New Sacramento Kings owners promised to limit revenue-sharing intake, according to report

USA TODAY Sports

The Sacramento-based ownership group made key concessions to help earn support from the NBA in its fight to keep the team from moving to Seattle.

The Sacramento ownership group led by Vivek Ranadivé promised the NBA that it would limit the acceptance of shared revenue in the short-term and end its status as a revenue-sharing recipient outright should it be awarded the Kings franchise. According to a report from the Sports Business Journal (subscription required), the group privately told the league of their plans before seven NBA owners voted unanimously against relocating the team to Seattle.

Ranadivé's group and the NBA negotiated concessions that, more specifically, would limit the amount of revenue-sharing money received by the team while it remained at Sleep Train Arena, a source told Sports Business Journal. With a plan in place to build a new arena, the Kings' hopeful future owners told the league that they would stop receiving payments once the team moved into its new home because of increased local revenue.

As Sactown Royalty notes, the agreement could have swayed the relocation committee's vote.

The Seattle group that has an agreement to buy the team from the Kings' current ownership, the Maloof family, was hinging its fight for a relocation on having a bigger market. Seemingly, Ranadivé's group evened the playing field by offering to pull away from the revenue sharing plan, a likely sign that the Sacramento ownership is all-in on building the Kings' local financial clout. It also shows the NBA that the franchise would work its way out of being a blackhole for the other teams under the revenue-sharing plan.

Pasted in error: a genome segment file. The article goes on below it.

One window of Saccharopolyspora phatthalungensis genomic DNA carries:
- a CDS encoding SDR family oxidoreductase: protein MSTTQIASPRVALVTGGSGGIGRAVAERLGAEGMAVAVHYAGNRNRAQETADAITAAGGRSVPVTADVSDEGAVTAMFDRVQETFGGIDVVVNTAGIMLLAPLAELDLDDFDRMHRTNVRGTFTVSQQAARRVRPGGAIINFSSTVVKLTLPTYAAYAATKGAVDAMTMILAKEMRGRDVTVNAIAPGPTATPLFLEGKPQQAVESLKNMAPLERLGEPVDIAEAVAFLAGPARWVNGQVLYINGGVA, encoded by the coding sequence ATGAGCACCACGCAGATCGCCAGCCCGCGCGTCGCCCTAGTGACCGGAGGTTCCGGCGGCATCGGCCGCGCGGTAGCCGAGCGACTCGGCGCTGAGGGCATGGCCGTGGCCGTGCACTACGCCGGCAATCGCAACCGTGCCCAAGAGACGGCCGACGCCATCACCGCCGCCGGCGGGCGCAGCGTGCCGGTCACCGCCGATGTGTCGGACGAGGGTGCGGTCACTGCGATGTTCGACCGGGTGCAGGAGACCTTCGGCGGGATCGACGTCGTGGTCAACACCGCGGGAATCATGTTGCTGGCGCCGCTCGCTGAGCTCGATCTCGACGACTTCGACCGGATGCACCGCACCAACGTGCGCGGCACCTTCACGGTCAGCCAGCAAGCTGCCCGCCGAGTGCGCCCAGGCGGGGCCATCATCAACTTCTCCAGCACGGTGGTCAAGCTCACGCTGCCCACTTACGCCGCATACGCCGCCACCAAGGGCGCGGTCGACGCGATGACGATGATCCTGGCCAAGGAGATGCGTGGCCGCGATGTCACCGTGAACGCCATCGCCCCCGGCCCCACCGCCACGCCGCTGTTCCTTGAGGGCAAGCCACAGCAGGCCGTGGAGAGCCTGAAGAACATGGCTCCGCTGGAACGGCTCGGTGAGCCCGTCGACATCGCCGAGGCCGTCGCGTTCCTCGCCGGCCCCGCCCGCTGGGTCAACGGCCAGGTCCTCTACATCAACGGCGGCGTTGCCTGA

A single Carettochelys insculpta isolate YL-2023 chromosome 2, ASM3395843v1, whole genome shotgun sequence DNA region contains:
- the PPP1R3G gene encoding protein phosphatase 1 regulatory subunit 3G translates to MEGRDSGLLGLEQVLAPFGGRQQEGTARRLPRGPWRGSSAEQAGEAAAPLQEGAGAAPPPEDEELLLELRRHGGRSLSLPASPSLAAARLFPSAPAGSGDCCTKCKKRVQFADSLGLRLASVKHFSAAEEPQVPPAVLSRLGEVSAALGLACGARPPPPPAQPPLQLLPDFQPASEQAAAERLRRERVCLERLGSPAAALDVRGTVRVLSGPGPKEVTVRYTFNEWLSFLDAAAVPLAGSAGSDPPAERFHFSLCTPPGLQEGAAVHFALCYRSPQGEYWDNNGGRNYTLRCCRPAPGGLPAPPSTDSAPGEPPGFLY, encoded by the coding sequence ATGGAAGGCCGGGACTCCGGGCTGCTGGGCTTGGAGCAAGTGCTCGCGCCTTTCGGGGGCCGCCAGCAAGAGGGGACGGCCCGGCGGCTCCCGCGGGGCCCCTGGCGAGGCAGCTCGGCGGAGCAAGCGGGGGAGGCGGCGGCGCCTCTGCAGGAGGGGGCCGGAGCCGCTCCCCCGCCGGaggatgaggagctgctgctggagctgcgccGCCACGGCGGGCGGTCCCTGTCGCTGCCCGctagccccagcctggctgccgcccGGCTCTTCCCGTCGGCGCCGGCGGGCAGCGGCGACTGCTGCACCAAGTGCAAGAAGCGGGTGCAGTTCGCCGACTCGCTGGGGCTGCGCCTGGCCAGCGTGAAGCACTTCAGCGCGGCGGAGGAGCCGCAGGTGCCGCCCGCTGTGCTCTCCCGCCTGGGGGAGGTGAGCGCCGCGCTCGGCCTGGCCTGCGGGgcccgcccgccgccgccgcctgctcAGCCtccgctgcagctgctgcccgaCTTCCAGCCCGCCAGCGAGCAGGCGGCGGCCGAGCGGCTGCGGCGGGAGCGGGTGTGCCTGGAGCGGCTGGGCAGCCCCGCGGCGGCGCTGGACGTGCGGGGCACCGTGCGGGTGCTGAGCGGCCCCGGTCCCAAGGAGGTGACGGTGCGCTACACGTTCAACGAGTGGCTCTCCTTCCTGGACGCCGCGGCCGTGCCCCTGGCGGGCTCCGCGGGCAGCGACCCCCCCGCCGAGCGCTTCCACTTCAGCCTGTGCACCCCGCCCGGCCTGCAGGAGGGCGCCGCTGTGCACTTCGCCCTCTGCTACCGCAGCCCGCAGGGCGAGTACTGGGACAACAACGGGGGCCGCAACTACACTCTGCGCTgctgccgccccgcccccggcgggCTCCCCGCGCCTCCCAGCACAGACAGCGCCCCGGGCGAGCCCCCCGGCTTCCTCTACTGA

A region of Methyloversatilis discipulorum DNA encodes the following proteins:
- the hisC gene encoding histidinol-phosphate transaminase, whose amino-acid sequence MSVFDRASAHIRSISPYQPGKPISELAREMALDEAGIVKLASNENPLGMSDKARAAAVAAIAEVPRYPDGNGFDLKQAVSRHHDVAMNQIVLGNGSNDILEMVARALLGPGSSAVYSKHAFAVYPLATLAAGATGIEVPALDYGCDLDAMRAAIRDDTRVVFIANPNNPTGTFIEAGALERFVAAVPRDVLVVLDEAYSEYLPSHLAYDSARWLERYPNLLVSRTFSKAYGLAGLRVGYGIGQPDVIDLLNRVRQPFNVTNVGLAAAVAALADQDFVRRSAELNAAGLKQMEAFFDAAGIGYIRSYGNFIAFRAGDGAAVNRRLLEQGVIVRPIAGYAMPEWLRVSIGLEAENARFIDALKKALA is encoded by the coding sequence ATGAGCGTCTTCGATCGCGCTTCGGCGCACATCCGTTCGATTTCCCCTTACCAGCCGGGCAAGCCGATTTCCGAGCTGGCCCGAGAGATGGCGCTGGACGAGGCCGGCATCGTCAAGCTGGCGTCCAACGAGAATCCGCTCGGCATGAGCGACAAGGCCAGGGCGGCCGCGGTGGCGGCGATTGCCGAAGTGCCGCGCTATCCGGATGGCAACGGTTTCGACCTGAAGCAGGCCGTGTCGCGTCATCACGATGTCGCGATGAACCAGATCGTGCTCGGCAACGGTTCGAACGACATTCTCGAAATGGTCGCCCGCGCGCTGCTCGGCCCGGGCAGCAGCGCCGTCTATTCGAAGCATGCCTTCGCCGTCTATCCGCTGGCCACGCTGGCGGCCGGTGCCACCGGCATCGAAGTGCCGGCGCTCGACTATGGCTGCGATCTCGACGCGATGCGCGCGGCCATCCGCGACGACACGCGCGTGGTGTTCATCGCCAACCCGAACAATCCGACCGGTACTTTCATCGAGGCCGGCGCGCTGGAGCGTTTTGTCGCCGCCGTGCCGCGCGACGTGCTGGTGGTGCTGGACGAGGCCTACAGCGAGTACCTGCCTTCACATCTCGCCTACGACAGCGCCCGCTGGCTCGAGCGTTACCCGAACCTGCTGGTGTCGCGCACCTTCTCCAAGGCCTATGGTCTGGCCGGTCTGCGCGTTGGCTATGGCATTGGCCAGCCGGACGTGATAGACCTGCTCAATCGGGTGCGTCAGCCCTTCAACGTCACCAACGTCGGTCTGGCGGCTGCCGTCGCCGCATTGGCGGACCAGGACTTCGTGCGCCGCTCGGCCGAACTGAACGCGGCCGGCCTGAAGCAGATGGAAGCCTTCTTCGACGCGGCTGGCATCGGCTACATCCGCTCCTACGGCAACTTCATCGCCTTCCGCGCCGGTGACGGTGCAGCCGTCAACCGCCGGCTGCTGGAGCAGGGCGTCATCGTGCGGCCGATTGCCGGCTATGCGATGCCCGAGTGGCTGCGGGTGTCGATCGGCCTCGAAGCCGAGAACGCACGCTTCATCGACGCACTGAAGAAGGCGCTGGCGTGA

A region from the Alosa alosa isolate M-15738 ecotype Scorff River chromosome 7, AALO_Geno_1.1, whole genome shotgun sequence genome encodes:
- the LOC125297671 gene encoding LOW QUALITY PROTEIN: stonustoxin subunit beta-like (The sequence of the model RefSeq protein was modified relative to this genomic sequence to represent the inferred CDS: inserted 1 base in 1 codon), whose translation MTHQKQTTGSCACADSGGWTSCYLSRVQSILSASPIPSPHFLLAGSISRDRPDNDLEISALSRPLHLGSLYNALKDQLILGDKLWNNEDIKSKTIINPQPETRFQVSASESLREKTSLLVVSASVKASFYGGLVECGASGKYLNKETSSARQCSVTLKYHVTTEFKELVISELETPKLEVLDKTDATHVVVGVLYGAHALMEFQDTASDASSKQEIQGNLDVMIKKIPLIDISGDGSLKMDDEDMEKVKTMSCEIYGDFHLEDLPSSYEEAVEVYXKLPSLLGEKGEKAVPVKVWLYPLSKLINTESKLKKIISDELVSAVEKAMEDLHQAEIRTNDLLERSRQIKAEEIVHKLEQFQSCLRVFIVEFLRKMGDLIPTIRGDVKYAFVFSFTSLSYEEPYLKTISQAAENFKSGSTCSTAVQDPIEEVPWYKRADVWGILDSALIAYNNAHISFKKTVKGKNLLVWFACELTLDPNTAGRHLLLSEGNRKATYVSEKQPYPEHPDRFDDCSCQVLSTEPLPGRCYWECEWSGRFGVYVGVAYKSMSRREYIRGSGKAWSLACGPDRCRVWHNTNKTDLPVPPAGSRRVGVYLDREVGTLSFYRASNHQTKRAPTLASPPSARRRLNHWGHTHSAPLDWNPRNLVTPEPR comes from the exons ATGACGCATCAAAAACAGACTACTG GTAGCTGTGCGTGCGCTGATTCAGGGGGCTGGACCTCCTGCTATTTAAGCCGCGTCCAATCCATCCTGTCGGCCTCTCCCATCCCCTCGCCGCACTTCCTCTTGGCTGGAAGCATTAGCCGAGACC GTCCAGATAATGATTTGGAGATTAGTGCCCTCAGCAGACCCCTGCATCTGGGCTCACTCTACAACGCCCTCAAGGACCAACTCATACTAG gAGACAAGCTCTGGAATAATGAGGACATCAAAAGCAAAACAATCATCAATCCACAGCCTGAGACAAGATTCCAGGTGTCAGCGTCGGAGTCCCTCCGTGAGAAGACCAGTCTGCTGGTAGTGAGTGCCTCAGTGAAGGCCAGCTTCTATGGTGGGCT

"They eliminated the positive impact Seattle would have as a wealthier market on the rest of the NBA," Marc Ganis, a sports consultant who last year advised on the sale of the New Orleans Pelicans, told the SBJ. "It does go a long way to resolving many of the objections owners could have had."

This year, the Kings are estimated to take in $18 million of shared revenue under the league's plan designed to help small-market teams, according to the Sports Business Journal.

The Sacramento ownership group made other concessions to the NBA before the vote of the relocation committee. It devised a construction schedule and also agreed to pay for any overruns on the team's proposed arena plan.

All of this could be on the backburner for a while, however. All 30 NBA owners must disapprove of the franchise's move -- a vote is expected next week -- and even if they do that as expected, the Maloof family still has an agreement in place with the Seattle group.

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